VATICAN CITY – An expert on abuse prevention offered “practical suggestions” to participants at a Vatican summit on child sexual abuse on Thursday, while two cardinals encouraged bishops to work together to support victims of clerical abuse.
Archbishop Charles J. Scicluna, adjunct secretary of the Congregation for the Doctrine of the Faith, told participants in the Vatican’s Meeting of the Presidents of the Bishops’ Conferences on Safeguarding of Minors that bishops should make known that Catholics have both “the duty and the right” to report any sort of clerical sexual misconduct or abuse to church officials.
Archbishop Scicluna advised that the contact information for church leaders be made publicly available and easy to access. He called for the establishment of protocols governing how the church handles abuse, and he encouraged church leaders to cooperate with civil authorities and other experts on abuse.
“It is important that every allegation is investigated with the help of experts and that the investigation is concluded without unnecessary delay,” he said. He also noted that the practice of establishing review boards and safeguarding commissions has “proved to be beneficial” in areas where it is commonplace.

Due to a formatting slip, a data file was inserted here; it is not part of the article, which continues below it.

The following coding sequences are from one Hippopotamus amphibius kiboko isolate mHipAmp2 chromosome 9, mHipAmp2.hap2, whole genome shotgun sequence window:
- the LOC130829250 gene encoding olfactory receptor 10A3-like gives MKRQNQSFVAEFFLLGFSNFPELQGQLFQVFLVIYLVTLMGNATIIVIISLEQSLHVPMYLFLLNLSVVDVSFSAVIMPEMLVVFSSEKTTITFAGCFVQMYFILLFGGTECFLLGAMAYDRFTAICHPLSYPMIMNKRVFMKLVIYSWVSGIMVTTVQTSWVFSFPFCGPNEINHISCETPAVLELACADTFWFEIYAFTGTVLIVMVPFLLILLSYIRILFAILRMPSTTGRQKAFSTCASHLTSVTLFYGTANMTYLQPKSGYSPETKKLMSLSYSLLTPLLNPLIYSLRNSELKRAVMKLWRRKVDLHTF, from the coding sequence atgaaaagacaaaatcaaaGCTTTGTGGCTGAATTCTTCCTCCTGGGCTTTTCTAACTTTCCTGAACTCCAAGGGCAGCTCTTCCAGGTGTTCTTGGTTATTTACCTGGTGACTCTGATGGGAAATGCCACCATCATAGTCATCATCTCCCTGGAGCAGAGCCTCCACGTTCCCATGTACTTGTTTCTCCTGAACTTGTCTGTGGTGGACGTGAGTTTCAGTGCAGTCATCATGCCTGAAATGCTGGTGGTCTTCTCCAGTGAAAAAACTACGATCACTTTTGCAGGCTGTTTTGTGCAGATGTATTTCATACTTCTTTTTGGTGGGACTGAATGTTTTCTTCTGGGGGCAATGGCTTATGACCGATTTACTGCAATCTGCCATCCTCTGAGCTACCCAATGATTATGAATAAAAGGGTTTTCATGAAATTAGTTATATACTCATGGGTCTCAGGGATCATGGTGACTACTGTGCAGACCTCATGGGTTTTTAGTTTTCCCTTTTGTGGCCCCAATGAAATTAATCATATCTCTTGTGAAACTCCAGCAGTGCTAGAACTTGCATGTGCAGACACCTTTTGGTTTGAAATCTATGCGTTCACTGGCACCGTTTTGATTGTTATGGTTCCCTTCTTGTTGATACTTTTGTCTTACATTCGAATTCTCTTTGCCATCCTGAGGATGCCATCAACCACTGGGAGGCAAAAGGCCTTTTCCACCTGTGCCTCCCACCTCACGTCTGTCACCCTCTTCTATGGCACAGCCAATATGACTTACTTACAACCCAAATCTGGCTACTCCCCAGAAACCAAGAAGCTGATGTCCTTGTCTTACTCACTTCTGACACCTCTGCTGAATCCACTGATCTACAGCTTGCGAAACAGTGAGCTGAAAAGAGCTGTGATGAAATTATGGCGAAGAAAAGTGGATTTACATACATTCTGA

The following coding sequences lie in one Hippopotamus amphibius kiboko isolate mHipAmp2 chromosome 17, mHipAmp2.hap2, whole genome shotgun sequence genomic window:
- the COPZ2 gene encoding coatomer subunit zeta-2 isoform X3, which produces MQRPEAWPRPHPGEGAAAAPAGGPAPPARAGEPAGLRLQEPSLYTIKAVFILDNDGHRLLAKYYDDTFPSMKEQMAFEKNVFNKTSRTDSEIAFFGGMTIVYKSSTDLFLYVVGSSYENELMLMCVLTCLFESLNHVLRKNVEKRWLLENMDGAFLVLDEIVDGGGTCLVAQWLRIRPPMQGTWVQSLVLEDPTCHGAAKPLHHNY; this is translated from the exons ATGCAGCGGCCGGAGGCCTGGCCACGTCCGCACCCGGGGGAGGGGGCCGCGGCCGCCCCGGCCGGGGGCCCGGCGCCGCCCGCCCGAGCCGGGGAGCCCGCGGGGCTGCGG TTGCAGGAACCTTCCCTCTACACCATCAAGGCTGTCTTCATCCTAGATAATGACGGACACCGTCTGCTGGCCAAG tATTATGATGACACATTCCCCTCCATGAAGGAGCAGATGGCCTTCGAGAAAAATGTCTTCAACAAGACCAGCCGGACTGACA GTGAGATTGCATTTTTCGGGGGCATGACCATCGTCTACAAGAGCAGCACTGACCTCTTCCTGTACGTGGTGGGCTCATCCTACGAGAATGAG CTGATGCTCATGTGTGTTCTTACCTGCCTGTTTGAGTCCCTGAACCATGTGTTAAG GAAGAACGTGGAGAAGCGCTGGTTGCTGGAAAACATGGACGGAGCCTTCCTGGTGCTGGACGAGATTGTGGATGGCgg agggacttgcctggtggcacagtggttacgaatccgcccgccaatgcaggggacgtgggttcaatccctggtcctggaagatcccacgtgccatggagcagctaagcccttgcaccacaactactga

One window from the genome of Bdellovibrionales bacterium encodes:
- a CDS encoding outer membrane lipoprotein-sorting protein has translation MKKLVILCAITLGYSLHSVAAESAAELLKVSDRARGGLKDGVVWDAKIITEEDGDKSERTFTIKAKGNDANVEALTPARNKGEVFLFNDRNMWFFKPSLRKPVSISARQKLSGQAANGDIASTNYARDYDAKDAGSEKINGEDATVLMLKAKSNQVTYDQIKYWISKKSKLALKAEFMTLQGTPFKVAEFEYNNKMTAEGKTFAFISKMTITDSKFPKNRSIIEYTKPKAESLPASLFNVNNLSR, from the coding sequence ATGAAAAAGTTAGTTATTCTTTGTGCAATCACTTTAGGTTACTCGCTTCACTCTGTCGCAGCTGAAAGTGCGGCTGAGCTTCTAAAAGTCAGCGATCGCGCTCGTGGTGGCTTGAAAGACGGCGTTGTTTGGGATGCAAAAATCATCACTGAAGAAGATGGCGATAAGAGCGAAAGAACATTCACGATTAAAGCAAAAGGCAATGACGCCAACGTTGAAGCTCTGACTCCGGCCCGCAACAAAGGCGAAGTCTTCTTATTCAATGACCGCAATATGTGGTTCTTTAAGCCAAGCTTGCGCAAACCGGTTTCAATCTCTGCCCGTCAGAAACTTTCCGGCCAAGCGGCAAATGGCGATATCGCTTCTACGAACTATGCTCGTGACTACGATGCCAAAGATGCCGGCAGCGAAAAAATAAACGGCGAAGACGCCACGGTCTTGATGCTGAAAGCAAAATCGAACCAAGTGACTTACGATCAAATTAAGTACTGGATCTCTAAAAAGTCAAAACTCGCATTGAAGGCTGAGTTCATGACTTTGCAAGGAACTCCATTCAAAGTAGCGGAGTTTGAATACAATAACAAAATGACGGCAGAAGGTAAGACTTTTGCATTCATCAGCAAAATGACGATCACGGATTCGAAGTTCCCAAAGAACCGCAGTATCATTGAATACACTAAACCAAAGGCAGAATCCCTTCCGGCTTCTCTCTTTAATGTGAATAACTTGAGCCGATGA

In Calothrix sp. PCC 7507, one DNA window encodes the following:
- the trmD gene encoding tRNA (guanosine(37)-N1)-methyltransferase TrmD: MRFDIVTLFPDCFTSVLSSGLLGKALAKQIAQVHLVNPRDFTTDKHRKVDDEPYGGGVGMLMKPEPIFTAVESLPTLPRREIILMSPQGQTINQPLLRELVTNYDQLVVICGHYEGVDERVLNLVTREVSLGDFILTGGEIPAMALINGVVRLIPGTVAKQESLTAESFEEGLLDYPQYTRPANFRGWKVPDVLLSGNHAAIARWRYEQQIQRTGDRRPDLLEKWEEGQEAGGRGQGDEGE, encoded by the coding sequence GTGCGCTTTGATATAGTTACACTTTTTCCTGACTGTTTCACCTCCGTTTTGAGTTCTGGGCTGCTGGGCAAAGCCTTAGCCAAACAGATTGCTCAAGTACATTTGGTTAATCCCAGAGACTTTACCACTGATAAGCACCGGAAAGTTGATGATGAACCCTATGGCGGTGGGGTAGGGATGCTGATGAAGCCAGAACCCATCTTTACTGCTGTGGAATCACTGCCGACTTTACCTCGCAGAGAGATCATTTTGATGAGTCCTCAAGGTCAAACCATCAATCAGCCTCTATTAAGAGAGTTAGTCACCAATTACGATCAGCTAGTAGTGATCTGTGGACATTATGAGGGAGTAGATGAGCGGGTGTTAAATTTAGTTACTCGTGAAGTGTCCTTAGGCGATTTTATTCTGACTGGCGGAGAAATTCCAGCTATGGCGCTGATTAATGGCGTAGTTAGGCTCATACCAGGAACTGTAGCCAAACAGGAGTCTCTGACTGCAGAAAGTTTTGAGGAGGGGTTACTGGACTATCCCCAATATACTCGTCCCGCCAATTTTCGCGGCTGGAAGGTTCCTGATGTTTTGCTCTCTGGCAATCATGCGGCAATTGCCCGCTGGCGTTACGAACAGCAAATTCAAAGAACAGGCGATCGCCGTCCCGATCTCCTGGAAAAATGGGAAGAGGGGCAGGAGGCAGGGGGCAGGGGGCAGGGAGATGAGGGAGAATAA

It can be helpful for bishops to work together and share their experiences of how they have dealt with their priests being accused of abuse, Archbishop Scicluna said.
“As shepherds of the Lord’s flock we should not underestimate the need to confront ourselves with the deep wounds inflicted on victims of sex abuse by members of the clergy,” he said, adding that bishops need to be like Simon of Cyrene, who helped Christ carry the cross, by assisting abuse victims who carry the cross of their abuse.
Archbishop Scicluna, a canon lawyer, also called for just canonical processes that respect the rights of accused clerics.